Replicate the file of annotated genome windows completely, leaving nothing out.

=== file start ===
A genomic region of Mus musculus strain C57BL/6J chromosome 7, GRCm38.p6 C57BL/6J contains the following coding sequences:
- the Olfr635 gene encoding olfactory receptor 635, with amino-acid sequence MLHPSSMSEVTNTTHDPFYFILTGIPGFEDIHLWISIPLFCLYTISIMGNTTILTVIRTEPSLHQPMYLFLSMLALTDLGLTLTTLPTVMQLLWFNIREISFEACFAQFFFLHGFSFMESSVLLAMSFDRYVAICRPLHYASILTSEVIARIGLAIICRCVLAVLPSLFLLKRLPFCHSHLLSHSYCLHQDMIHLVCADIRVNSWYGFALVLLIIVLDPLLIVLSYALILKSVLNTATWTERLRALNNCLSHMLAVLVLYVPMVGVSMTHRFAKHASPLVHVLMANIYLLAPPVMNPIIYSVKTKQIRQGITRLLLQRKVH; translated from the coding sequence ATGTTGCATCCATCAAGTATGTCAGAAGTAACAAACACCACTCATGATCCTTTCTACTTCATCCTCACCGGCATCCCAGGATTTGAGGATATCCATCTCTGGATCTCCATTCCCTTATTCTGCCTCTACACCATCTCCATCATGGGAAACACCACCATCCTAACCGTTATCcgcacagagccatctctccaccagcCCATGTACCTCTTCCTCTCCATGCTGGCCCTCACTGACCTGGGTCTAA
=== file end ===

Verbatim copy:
A genomic region of Mus musculus strain C57BL/6J chromosome 7, GRCm38.p6 C57BL/6J contains the following coding sequences:
- the Olfr635 gene encoding olfactory receptor 635, with amino-acid sequence MLHPSSMSEVTNTTHDPFYFILTGIPGFEDIHLWISIPLFCLYTISIMGNTTILTVIRTEPSLHQPMYLFLSMLALTDLGLTLTTLPTVMQLLWFNIREISFEACFAQFFFLHGFSFMESSVLLAMSFDRYVAICRPLHYASILTSEVIARIGLAIICRCVLAVLPSLFLLKRLPFCHSHLLSHSYCLHQDMIHLVCADIRVNSWYGFALVLLIIVLDPLLIVLSYALILKSVLNTATWTERLRALNNCLSHMLAVLVLYVPMVGVSMTHRFAKHASPLVHVLMANIYLLAPPVMNPIIYSVKTKQIRQGITRLLLQRKVH; translated from the coding sequence ATGTTGCATCCATCAAGTATGTCAGAAGTAACAAACACCACTCATGATCCTTTCTACTTCATCCTCACCGGCATCCCAGGATTTGAGGATATCCATCTCTGGATCTCCATTCCCTTATTCTGCCTCTACACCATCTCCATCATGGGAAACACCACCATCCTAACCGTTATCcgcacagagccatctctccaccagcCCATGTACCTCTTCCTCTCCATGCTGGCCCTCACTGACCTGGGTCTAA